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» DNA sequencing, evolution and immunology

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image: Early Evidence

Early Evidence

By | March 1, 2014

Fossilized structures suggest that mat-forming microbes have been around for almost 3.5 billion years.

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image: Keys to the Minibar

Keys to the Minibar

By | March 1, 2014

Degraded DNA from museum specimens, scat, and other sources has thwarted barcoding efforts, but researchers are filling in the gaps with mini-versions of characteristic genomic stretches.

1 Comment

image: Speaking of Science

Speaking of Science

By | March 1, 2014

March 2014's selection of notable quotes

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image: The Benefits of Barcoding

The Benefits of Barcoding

By | March 1, 2014

Watch DNA barcoder Mehrdad Hajibabaei from the University of Guelph describe the technology’s potential.

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image: Should Standard Prenatal Screening be Scrapped?

Should Standard Prenatal Screening be Scrapped?

By | February 28, 2014

Researchers suggest that a new prenatal DNA test should become the new standard to detect Down syndrome in fetuses.

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image: Week in Review: February 10–14

Week in Review: February 10–14

By | February 14, 2014

First Ancient North American genome; cannabinoids connect hunger with olfaction and eating; biotechs explore crowdfunding; confronting creationism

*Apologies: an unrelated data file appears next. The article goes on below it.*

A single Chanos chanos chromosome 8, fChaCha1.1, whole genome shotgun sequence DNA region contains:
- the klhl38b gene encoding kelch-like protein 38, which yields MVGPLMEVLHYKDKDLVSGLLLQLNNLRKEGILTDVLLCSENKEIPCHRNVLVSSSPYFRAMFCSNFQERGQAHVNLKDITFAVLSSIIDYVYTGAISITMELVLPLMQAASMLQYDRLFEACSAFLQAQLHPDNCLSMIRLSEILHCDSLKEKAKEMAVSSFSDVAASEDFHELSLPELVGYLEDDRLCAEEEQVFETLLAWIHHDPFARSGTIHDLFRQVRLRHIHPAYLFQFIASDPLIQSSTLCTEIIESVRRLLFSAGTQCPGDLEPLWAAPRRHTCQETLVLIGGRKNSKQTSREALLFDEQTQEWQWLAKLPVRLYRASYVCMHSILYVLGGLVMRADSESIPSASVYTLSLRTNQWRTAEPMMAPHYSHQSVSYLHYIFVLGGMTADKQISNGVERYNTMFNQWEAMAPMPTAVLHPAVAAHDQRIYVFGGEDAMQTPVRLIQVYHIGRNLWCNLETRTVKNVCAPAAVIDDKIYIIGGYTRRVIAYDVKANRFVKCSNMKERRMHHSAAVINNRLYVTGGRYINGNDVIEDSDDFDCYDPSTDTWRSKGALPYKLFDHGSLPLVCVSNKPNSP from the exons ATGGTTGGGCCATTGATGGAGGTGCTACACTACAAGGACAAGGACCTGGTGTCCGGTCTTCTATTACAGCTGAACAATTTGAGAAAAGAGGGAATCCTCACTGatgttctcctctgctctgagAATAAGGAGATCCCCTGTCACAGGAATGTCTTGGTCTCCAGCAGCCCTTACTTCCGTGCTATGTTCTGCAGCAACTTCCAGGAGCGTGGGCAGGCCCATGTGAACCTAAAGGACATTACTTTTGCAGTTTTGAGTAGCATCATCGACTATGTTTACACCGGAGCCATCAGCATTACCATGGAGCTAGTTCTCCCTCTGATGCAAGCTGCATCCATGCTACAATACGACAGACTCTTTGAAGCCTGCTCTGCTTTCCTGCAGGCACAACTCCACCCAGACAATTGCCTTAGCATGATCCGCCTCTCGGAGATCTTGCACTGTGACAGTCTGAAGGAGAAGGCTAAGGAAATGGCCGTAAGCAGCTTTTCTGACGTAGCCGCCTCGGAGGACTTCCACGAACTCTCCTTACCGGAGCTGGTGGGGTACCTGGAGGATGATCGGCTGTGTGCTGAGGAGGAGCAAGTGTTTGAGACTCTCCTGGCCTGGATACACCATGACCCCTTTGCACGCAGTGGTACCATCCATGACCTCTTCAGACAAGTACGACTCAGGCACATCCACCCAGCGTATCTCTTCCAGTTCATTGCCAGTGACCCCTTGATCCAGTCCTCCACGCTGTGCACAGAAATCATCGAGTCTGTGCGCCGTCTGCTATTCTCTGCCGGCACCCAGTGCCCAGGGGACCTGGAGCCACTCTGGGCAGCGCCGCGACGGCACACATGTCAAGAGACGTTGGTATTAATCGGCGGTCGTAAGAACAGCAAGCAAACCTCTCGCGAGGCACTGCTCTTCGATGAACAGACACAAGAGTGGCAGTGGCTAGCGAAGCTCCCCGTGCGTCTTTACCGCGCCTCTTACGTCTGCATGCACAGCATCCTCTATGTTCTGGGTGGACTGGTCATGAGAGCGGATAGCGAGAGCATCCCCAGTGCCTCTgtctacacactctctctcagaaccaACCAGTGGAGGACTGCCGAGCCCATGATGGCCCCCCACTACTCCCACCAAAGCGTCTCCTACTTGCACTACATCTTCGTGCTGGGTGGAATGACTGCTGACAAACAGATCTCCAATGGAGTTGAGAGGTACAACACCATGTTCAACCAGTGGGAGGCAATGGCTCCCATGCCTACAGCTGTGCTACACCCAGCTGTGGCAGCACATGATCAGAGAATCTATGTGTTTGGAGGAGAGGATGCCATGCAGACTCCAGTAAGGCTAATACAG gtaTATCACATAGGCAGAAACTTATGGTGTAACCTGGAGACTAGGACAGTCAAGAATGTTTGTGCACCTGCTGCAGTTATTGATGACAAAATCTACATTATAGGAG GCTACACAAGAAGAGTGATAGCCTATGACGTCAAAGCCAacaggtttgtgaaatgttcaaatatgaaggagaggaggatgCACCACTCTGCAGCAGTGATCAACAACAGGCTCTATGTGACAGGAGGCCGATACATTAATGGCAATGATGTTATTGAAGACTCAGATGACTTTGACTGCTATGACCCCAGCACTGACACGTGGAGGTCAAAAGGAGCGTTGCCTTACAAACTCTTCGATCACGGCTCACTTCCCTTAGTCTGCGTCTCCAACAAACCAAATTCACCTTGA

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image: Opinion: Confronting Creationism

Opinion: Confronting Creationism

By | February 7, 2014

Five reasons why scientists should stay out of debates over evolution.

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image: Week in Review: February 3–7

Week in Review: February 3–7

By | February 7, 2014

Federal stem cell regulations vary; Salmonella exploit host immune system; microglia help maintain synaptic connections; prosthesis re-creates feeling of touch

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image: Immune Response Promotes Infection

Immune Response Promotes Infection

By | February 6, 2014

Salmonella enterica can exploit a standard immune response in mice to promote its own growth.

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image: Pruning Synapses Improves Brain Connections

Pruning Synapses Improves Brain Connections

By | February 2, 2014

Without microglia to pluck off unwanted synapses in early life, mouse brains develop with weaker connections, leading to altered social behavior.

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